Everything resonated with me as I reminisced over the past 7 businesses that I've been part of over the years. Even though the most recent business is the only one where I had a serious partnership dispute, all the past partnerships could have been handled better and more fairly if we had the kind of moral and pie slicing agreements that this book discusses. I really like the fact that the book distills the most common partnership scenarios down to basic formulas for determining everyone's slice of the pie.
I see myself using Slicing Pie as the moral operating agreement for future ventures. It really covers a lot of scenarios in a much more simple way than any other business structure advice that I've heard before.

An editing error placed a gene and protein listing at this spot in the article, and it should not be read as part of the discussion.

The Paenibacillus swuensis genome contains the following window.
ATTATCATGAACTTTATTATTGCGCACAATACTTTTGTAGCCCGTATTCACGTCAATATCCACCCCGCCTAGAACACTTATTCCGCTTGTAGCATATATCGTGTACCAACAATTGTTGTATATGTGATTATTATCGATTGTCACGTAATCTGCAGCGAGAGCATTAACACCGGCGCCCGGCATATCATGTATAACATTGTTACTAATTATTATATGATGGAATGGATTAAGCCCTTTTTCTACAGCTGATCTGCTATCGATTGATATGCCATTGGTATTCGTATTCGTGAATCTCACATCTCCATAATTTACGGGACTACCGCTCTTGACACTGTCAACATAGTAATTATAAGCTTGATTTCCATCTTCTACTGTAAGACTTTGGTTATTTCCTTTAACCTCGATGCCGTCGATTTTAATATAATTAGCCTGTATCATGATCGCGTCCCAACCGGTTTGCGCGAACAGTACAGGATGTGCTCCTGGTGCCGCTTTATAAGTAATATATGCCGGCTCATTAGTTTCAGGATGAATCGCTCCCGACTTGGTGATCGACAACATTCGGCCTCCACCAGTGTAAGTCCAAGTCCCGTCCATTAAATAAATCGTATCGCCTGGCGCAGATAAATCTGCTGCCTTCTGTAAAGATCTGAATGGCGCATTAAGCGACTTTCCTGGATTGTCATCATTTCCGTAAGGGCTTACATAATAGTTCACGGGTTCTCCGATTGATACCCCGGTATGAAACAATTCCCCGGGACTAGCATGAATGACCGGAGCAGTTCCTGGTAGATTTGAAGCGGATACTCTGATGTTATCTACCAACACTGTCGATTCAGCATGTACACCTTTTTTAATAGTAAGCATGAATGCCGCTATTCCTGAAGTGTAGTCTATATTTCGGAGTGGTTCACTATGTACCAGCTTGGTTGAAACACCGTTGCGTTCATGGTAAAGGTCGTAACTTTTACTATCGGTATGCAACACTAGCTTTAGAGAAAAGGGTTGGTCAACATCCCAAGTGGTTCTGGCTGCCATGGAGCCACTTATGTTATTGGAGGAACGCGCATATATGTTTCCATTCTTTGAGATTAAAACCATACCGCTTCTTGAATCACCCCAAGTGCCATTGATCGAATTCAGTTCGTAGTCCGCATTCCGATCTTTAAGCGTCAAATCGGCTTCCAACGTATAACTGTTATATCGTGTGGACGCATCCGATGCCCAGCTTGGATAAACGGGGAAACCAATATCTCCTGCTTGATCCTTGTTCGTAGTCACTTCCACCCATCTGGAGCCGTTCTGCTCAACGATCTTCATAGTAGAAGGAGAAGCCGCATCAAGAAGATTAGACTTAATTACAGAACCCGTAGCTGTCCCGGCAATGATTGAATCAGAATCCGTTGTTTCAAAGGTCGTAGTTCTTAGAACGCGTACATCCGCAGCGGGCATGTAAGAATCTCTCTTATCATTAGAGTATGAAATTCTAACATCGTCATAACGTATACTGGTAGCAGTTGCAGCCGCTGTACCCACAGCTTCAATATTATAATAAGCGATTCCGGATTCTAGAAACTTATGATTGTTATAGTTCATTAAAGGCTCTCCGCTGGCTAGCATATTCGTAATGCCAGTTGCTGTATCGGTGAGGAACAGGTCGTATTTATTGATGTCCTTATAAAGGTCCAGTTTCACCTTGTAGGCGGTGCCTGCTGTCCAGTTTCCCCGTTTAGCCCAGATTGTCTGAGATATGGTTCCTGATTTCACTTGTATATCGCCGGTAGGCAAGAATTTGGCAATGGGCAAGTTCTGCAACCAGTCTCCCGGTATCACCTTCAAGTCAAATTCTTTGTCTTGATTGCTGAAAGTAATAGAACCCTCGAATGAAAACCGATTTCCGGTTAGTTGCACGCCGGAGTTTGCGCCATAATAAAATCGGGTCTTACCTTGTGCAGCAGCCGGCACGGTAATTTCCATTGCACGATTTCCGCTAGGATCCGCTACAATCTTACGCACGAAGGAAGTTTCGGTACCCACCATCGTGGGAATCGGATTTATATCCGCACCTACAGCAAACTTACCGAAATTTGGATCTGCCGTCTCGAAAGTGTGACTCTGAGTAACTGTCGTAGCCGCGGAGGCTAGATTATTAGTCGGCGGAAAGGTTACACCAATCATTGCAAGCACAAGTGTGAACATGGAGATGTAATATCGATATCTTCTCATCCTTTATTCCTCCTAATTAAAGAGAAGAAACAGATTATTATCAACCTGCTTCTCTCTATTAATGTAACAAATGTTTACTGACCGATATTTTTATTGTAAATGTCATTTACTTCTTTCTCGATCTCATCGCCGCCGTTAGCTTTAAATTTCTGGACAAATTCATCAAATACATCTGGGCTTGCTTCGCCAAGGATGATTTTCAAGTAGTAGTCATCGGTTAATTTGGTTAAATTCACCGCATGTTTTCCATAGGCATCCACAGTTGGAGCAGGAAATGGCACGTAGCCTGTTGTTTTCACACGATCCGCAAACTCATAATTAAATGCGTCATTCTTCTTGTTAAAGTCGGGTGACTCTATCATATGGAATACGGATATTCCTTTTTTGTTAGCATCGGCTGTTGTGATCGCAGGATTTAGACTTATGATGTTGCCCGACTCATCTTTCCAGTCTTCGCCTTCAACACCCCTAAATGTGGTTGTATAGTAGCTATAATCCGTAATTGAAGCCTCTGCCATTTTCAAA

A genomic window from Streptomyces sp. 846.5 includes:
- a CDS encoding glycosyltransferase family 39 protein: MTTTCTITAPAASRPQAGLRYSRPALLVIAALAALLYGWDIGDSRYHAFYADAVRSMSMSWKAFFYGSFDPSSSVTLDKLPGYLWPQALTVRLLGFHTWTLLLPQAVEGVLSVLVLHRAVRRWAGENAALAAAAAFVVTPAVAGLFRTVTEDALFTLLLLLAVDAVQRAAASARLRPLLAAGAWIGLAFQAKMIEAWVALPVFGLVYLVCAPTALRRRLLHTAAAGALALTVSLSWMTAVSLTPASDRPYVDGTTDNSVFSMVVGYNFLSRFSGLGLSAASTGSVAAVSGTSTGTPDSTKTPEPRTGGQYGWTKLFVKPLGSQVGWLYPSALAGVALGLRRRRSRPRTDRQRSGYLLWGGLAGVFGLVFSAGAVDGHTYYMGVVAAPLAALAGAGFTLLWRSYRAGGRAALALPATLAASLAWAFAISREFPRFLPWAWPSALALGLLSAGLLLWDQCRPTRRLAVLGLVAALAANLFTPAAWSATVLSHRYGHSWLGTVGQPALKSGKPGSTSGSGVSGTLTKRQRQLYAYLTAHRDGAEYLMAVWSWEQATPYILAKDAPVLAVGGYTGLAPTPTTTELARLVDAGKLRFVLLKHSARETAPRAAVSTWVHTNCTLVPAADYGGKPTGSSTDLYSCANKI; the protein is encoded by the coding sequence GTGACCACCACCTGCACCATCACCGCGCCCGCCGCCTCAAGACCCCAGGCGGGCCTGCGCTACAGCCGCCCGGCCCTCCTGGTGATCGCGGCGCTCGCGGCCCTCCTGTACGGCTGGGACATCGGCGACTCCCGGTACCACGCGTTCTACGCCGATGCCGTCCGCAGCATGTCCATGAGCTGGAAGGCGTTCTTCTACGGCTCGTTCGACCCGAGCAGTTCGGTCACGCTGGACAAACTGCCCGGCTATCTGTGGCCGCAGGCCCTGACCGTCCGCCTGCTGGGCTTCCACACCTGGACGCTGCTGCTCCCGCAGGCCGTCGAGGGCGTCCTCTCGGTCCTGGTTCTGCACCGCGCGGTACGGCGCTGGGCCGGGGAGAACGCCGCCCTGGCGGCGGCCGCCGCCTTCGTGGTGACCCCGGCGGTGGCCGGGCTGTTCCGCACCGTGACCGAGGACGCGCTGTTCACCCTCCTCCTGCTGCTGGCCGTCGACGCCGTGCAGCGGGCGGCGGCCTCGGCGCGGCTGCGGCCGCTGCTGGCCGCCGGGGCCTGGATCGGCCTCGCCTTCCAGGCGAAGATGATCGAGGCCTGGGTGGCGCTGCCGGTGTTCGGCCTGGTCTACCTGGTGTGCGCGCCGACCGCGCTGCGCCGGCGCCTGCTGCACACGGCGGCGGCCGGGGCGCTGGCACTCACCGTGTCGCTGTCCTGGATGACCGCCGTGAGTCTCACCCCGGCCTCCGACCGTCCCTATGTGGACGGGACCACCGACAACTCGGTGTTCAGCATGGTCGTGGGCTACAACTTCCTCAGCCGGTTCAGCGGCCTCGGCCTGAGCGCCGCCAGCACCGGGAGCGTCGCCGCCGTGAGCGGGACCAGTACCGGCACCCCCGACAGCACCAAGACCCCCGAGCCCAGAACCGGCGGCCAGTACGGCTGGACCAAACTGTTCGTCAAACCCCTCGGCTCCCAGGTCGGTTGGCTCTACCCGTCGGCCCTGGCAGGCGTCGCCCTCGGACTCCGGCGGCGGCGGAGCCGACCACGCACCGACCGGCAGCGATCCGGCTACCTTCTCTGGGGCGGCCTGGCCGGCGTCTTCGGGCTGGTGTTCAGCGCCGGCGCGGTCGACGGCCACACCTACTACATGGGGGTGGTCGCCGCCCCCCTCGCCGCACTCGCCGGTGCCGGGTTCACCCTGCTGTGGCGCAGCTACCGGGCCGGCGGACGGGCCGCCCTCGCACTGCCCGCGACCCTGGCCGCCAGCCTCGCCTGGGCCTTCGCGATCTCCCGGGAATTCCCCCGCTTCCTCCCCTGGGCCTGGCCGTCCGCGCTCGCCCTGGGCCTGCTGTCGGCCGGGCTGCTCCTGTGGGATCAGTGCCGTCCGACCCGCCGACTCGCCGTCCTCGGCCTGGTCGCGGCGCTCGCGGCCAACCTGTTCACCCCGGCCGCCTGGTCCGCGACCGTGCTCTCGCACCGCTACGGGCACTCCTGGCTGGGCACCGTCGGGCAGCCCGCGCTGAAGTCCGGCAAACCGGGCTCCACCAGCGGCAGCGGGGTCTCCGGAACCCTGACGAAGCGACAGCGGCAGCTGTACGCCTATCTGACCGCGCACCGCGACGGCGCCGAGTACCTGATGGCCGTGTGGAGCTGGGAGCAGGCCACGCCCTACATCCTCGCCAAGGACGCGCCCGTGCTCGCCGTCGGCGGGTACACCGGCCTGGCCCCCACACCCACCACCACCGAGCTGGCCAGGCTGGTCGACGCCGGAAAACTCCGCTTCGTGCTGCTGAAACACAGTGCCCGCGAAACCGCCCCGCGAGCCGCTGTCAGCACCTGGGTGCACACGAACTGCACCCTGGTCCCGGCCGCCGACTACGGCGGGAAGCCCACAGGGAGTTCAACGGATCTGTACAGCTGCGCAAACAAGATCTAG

Paperback Verified download. We've been using Slicing Pie for about a year with our start-up.
There are a lot of things that I really like about it, but some things are getting a bit complicated. I don't think it's really intended for long-term use and at a year it is getting a bit stale. The issue I have is that not every start up is the same, obviously, and the book seems most geared towards a company creating a gadget or an app with the goal of selling the company for millions and distributing profit in that manner.
Without going into a ton of detail, we are creating something you can think of as a series. One thing is released, then a few months later, another. Our intention is not to sell the company, that's not even really a thing in the industry we are in.